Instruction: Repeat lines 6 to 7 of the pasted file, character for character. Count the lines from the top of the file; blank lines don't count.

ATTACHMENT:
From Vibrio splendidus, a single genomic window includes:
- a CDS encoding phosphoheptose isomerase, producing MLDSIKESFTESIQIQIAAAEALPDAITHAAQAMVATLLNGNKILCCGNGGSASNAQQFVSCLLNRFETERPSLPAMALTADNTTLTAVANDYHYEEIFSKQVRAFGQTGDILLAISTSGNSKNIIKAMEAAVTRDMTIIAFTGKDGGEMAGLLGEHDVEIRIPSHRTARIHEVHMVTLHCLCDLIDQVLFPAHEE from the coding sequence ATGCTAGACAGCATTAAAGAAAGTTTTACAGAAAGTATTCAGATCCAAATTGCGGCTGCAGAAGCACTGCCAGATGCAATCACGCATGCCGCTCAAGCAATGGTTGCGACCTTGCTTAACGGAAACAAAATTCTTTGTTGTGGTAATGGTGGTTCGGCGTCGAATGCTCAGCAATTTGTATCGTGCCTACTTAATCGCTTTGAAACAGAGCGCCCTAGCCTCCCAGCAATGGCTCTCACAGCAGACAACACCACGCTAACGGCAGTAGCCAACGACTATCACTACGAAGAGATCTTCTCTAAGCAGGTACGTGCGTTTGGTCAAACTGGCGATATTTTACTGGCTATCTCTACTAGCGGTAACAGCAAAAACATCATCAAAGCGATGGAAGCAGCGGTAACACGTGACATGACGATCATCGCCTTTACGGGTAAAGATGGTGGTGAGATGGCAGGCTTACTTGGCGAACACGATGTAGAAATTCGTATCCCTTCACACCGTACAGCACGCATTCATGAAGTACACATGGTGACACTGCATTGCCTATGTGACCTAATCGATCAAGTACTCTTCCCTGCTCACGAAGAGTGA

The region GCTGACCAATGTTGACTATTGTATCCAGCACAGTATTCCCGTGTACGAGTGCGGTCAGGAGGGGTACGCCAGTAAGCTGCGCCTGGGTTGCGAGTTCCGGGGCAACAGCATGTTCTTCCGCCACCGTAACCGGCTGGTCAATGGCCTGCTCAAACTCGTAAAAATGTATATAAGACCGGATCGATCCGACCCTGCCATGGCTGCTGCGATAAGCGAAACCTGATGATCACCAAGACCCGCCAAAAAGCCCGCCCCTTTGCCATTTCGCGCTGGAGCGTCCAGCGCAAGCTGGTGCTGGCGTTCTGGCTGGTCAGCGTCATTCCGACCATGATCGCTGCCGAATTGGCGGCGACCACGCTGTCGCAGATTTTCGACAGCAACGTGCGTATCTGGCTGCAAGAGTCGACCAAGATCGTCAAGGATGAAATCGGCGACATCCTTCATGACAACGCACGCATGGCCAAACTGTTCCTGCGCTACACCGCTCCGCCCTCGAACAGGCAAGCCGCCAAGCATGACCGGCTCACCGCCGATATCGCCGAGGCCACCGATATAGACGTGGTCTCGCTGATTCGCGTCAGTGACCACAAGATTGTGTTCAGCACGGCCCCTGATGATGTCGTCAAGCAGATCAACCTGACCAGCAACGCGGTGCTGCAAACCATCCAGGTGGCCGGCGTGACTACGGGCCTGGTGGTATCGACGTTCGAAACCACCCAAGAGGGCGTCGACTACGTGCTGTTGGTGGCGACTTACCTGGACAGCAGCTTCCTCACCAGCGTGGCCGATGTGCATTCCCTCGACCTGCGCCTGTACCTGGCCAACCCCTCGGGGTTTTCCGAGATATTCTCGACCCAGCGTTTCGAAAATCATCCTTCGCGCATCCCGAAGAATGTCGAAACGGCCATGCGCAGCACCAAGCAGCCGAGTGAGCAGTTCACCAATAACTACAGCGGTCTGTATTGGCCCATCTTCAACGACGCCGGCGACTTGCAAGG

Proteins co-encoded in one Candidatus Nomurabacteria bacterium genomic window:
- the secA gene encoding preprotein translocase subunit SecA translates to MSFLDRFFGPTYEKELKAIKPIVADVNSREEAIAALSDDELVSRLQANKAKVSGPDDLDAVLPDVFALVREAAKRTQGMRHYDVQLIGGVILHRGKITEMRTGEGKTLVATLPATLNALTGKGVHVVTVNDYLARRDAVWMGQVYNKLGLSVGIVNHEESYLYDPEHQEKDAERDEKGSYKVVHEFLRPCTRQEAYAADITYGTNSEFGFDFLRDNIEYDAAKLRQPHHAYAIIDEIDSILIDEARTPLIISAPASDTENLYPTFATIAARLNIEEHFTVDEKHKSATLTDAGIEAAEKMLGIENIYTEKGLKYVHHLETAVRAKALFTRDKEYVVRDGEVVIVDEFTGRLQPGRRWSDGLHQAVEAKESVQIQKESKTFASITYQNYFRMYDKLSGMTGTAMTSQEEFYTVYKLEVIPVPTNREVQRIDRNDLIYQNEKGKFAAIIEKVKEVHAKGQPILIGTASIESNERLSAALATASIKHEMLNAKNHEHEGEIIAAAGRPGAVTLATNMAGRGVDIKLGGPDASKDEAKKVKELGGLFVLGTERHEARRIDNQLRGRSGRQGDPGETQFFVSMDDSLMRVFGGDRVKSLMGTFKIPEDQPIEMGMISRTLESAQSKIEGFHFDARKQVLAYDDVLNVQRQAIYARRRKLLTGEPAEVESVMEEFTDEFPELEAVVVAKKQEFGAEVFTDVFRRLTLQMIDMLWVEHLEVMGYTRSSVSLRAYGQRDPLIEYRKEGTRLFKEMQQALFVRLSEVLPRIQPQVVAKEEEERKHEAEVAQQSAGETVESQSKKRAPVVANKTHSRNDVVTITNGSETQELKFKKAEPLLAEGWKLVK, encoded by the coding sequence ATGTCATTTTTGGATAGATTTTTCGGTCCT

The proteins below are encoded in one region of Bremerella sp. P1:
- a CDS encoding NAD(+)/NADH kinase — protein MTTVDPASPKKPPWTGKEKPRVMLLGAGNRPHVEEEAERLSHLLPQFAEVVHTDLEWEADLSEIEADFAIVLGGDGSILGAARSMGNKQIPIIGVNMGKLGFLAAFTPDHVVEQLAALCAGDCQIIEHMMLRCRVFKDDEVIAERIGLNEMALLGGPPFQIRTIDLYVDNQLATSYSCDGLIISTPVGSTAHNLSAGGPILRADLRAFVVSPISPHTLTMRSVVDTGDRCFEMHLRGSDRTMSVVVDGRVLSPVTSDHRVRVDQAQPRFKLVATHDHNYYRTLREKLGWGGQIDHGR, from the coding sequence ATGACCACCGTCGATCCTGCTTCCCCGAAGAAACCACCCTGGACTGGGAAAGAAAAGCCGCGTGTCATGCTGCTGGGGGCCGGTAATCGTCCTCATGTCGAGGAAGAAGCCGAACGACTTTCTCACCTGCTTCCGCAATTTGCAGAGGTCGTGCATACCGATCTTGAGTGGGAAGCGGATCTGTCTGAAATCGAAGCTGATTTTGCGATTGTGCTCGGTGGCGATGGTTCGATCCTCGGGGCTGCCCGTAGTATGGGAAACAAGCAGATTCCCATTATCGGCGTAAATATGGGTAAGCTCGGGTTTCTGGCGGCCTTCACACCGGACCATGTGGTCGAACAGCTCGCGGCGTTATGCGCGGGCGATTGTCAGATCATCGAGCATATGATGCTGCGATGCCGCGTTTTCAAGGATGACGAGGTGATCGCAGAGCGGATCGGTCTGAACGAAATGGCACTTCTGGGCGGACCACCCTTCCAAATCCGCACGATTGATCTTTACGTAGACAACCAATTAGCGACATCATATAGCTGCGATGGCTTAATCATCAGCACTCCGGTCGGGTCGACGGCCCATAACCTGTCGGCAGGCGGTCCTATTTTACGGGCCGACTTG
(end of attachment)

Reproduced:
The proteins below are encoded in one region of Bremerella sp. P1:
- a CDS encoding NAD(+)/NADH kinase — protein MTTVDPASPKKPPWTGKEKPRVMLLGAGNRPHVEEEAERLSHLLPQFAEVVHTDLEWEADLSEIEADFAIVLGGDGSILGAARSMGNKQIPIIGVNMGKLGFLAAFTPDHVVEQLAALCAGDCQIIEHMMLRCRVFKDDEVIAERIGLNEMALLGGPPFQIRTIDLYVDNQLATSYSCDGLIISTPVGSTAHNLSAGGPILRADLRAFVVSPISPHTLTMRSVVDTGDRCFEMHLRGSDRTMSVVVDGRVLSPVTSDHRVRVDQAQPRFKLVATHDHNYYRTLREKLGWGGQIDHGR, from the coding sequence ATGACCACCGTCGATCCTGCTTCCCCGAAGAAACCACCCTGGACTGGGAAAGAAAAGCCGCGTGTCATGCTGCTGGGGGCCGGTAATCGTCCTCATGTCGAGGAAGAAGCCGAACGACTTTCTCACCTGCTTCCGCAATTTGCAGAGGTCGTGCATACCGATCTTGAGTGGGAAGCGGATCTGTCTGAAATCGAAGCTGATTTTGCGATTGTGCTCGGTGGCGATGGTTCGATCCTCGGGGCTGCCCGTAGTATGGGAAACAAGCAGATTCCCATTATCGGCGTAAATATGGGTAAGCTCGGGTTTCTGGCGGCCTTCACACCGGACCATGTGGTCGAACAGCTCGCGGCGTTATGCGCGGGCGATTGTCAGATCATCGAGCATATGATGCTGCGATGCCGCGTTTTCAAGGATGACGAGGTGATCGCAGAGCGGATCGGTCTGAACGAAATGGCACTTCTGGGCGGACCACCCTTCCAAATCCGCACGATTGATCTTTACGTAGACAACCAATTAGCGACATCATATAGCTGCGATGGCTTAATCATCAGCACTCCGGTCGGGTCGACGGCCCATAACCTGTCGGCAGGCGGTCCTATTTTACGGGCCGACTTG